The MLA images of monazite and xenotime particles are shown in Figure 1. Single particles of monazite and xenotime are found in fine grain sizes but many monazite and xenotime particles are associated with other minerals mainly apatite and biotite etc. The grain size (80% passing), the liberation degrees (90% - 95% liberated) and associations of monazite and xenotime measured by MLA are shown in Table 7.
Figure 1. MLA images of monazite and xenotime particles.
Table 7. Grain size, liberation and association of monazite and xenotime.
Table 7 shows that the grain sizes of monazite and xenotime are 95 and 110 µm, respectively, which are appropriate sizes for flotation. The liberation degrees (37% - 43%) are quite low. The free surfaces of two minerals are about 50%. The associated minerals are mainly apatite, biotite and quartz. Figure 1 shows that monazite and xenotime are associated with these minerals in very fine size.
3.3. Development of Beneficiation Process
The mineralogical analyses above show that monazite and xenotime are the target minerals of REEs in the ore. As phosphate minerals with suitable grain size (around 100 µm) for flotation they could be easily floated with fatty acids or hydroxamic acids as the collectors. For the crushed sample with size of −1.5 mm the liberation degrees (37% - 43%) are quite low. Grinding is necessary for increasing their liberation degrees. Their highly association with apatite, biotite and quartz in very fine size would negatively influence beneficiation efficiency of REEs.
In the basis of preliminary experiments a beneficiation flowsheet was developed (Figure 2) which includes grinding, wet low intensity magnetic separation (WLIMS) for removal of magnetite and REEs flotation consisting of one stage of roughing and two stages of cleaning.
Aero 6494, an alkyl hydroxamate developed by CYTEC, was selected by testing as the collector of the REE-bearing minerals. Other conventional phosphate collectors including Na-oleate, EVRR (a fatty acid) mixed with OMC8191 (an emulgator), Aero 845 (a sulfosuccinamate reagent) and S-9849 (an alkyl hydroxamate) were also tested at the grinding size of P80 = 75 µm and neutral pH. Comparing to other collectors Aero 6494 was found to be more selective for the REEs flotation measured by the recovery of REEs (La, Ce, Y) vs. the mass yield as shown in Figure 3. S-9849 was also a selective collector, but higher dosage was required comparing to Aero 6494 at the same recovery of REEs.
The effect of grinding size on the flotation performance of REEs is shown in Figure 4. In the range of grinding size 75 µm to 180 µm (P80) as the grinding size increasing the REEs (La, Ce, Y) grade of REEs concentrate increases but the REEs (La, Ce, Y) recovery decreases. To get a high recovery of REEs (>90%) at rougher stage the material should be ground to (P80) 75 µm to 120 µm.
3.4. Characterizations of REE Concentrate and Tailings
At the optimized conditions the REEs concentrate was obtained and assayed by XRF. The mineralogy of the REEs concentrate and the roughing tailings (Tail) was measured by MLA. Figure 5 and Figure 6 show that three main REEs, La, Ce and Y, radioactive elements Th and U, and phosphorus (measured by P2O5) were significantly enriched in the REEs concentrate and Fe, Si and Mg as impurities were significantly removed.
The mineral grades of apatite, monazite, xenotime, silicate and others in the ore, concentrate and tailings are shown in Figure 7. It is seen that phosphates including monazite and xenotime were effectively enriched and silicates as the gangues were removed to the tailings. It is noted that apatite appears in the concentrate at a high grade (65%). Separation of apatite from monazite and xenotime could increase the REE grade of the concentrate. High intensity magnetic separation or acid leaching would be effective approaches for further processing of the concentrate.
The mineral recoveries of apatite, monazite, xenotime, silicate and others in the concentrate, tailings and middling are shown in Figure 8. It is seen that although both monazite and xenotime had high recoveries (around 80%) in the concentrate significant amounts of them (14% - 18%) were lost into the middling or the cleaning tailings. Further recovery of monazite and xenotime from the middling by flotation would be challenging because of high concentrations of oxides which could contaminate the flotation of phosphates and high associations of monazite and xenotime with these minerals. Regrinding of the middling may be required. As further investigation in the future a locked cycle test work combined with mineralogical analyses of the cleaning tailings should be performed to study the effect of returning the middling in the flotation process on the flotation performance of REEs.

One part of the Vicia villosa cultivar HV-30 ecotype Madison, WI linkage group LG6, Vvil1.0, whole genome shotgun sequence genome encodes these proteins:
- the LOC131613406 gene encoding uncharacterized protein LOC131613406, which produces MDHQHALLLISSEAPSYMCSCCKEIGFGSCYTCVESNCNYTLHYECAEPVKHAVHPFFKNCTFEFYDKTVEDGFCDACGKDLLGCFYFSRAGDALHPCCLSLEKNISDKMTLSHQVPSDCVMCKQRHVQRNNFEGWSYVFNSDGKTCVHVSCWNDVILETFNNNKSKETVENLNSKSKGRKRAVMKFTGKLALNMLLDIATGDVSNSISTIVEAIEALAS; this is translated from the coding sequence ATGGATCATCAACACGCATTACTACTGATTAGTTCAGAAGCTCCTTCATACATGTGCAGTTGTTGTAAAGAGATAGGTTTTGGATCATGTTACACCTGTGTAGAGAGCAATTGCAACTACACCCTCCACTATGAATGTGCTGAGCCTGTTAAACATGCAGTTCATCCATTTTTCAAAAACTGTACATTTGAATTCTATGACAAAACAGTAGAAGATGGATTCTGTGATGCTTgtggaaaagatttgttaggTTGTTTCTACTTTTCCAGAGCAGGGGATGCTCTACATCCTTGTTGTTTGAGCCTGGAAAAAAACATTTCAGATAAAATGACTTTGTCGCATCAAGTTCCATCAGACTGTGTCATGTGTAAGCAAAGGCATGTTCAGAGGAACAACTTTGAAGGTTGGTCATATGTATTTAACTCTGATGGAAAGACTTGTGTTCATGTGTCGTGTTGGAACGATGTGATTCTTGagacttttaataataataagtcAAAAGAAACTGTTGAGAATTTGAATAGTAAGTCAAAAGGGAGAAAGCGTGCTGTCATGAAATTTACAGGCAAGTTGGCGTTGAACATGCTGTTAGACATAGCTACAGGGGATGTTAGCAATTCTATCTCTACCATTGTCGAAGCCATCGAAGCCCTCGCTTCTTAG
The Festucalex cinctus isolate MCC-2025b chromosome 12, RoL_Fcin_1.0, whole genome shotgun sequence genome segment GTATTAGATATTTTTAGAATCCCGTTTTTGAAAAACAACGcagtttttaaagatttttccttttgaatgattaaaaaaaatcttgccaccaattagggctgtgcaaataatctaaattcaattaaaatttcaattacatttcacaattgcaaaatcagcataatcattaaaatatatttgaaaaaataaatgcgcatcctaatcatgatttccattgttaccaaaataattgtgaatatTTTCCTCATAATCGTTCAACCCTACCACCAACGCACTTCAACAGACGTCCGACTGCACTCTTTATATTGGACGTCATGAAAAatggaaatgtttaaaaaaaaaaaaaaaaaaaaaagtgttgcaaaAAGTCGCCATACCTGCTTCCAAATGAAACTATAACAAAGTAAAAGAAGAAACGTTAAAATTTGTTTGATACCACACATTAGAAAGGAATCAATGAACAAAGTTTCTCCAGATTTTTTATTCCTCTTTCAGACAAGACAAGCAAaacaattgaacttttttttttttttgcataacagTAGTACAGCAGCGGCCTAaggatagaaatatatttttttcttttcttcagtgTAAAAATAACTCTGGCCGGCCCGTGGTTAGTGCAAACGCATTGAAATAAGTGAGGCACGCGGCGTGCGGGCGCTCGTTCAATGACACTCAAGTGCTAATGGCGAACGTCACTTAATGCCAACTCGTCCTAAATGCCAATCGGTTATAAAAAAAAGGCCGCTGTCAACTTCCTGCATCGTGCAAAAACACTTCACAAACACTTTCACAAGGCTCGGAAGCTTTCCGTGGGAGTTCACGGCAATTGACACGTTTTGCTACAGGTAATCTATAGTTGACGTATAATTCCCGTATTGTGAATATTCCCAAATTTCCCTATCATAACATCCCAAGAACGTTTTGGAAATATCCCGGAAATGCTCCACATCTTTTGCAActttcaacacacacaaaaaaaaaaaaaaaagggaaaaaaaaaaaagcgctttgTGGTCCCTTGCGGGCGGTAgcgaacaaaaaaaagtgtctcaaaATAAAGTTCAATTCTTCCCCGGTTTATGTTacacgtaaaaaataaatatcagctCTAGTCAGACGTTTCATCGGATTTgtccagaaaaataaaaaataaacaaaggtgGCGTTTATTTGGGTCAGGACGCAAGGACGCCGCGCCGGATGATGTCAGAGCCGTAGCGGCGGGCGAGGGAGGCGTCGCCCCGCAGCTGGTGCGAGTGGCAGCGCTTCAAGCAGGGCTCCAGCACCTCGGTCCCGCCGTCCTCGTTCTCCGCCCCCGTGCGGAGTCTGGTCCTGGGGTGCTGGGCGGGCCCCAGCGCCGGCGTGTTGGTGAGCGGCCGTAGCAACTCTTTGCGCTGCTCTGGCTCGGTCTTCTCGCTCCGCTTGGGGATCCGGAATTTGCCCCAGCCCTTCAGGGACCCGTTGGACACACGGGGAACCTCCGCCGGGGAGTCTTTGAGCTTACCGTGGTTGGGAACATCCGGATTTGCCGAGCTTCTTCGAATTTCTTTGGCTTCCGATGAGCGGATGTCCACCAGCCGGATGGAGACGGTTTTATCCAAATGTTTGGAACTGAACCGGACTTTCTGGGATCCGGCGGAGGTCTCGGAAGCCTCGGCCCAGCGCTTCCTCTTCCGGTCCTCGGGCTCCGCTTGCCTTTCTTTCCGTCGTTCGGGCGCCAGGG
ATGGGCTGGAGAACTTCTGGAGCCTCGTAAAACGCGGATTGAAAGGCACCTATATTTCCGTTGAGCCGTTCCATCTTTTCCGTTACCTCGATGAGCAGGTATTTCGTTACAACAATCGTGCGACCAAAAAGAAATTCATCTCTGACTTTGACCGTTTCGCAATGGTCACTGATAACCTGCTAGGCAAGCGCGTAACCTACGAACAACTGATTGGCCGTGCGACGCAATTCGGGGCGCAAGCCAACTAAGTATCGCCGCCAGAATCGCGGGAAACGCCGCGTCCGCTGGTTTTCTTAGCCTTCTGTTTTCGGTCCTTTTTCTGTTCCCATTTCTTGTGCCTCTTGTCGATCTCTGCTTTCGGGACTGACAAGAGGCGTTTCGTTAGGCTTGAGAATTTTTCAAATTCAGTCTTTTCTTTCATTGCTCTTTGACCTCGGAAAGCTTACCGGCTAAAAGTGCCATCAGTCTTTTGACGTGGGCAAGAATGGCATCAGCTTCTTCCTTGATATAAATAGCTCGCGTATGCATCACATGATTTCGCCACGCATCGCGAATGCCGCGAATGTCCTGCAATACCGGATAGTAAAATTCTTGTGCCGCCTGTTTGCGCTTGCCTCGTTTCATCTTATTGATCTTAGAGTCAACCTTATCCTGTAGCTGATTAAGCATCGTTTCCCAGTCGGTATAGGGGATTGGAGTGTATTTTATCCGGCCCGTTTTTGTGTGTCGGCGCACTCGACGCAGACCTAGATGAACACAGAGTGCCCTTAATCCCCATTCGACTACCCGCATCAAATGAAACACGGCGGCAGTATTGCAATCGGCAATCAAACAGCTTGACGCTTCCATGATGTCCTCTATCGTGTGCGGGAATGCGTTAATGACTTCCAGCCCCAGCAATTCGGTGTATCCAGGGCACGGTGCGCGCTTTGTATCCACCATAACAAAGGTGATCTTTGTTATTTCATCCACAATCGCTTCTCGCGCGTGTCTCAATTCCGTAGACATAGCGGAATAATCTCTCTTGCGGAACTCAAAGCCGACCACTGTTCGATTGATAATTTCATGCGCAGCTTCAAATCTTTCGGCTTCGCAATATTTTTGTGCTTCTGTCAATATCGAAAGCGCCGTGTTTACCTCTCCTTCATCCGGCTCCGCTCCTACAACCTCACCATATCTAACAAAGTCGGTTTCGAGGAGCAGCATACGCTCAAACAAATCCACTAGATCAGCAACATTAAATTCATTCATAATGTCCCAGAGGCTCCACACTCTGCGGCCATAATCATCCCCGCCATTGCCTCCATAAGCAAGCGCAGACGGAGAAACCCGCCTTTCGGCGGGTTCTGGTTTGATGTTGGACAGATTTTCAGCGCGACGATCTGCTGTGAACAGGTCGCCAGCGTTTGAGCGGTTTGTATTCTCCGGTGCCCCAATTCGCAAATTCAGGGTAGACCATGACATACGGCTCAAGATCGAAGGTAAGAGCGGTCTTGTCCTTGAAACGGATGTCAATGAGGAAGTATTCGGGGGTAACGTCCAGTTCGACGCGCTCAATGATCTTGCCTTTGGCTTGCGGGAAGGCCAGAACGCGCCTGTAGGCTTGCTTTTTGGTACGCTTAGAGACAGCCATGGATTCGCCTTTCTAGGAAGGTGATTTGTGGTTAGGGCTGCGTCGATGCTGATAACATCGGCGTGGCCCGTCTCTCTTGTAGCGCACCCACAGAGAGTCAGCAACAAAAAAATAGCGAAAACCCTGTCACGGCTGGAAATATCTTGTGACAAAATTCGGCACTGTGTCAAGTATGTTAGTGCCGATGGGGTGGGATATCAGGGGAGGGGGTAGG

Figure 2. The beneficiation flowsheet for the Olserum ore.
Figure 3. Effect of collector type on the flotation performance of REEs measured by REEs (La, Ce, Y) recovery vs. weight yield of the REEs concentrate (grinding size 75 µm and neutral pH).
Figure 4. Effect of grinding size on the flotation performance of REEs measured by REEs (La, Ce, Y) grade and recovery of the REEs concentrate (with Aero 6494 as the collector at neutral pH).
Figure 5. Significance of concentration of REE (La, Ce, Y) and radioactive elements Th and U.
Figure 6. Significance of concentration of P and removal of Si, Fe and Mg.
Figure 7. Mineral grades of apatite, monazite, xenotime, silicate and others in the ore, concentrate and tailing.
Figure 8. Mineral recoveries of apatite, monazite, xenotime and others in the concentrate, tailing and middling.
Chemical analyses show that the content of REEs in the Olserum composite ore is 0.54% and the rate of heavy REEs is 37%. Four minerals were identified by MLA and EPMA to bear REEs, including two phosphate minerals monazite-(Ce) and xenotime, one silicate mineral allanite, and one niobium oxide mineral pyrochlore. Monazite and xenotime are major REE-bearing minerals and carry 68.5% and 28.4% of the REEs in the ore, respectively.
The developed beneficiation flowsheet for the Olserum composite sample includes grinding, wet low intensity magnetic separation (WLIMS) for removal of magnetite and REEs flotation consisting of one stage of roughing and two stages of cleaning. Aero 6494 is more selective than other tested collectors for the flotation of REEs. REE-phosphates display very good flotation behavior in the grinding size range of (P80) 75 µm to 180 µm. As the grinding size increasing the REEs (La, Ce, Y) grade of REEs concentrate increases but the recovery decreases.
Characterizations of REEs concentrate and tailings show that REEs, radioactive elements Th and U, and phosphorus (measured by P2O5) were significantly enriched in the REEs concentrate and Fe, Si and Mg as impurities were significantly removed. Monazite and xenotime were effectively enriched and silicates as the gangues were removed to the tailings. Although both monazite and xenotime had high recoveries (around 80%) in the concentrate significant amounts of them (14% - 18%) were lost into the middling or the cleaning tailings. Further recovery of monazite and xenotime from the middling by flotation would be challenging because of high concentrations of oxides and high associations of monazite and xenotime with these minerals.
The authors are grateful to the European Community’s Seventh Framework Programme (FP7/2007-2013) for the financial support.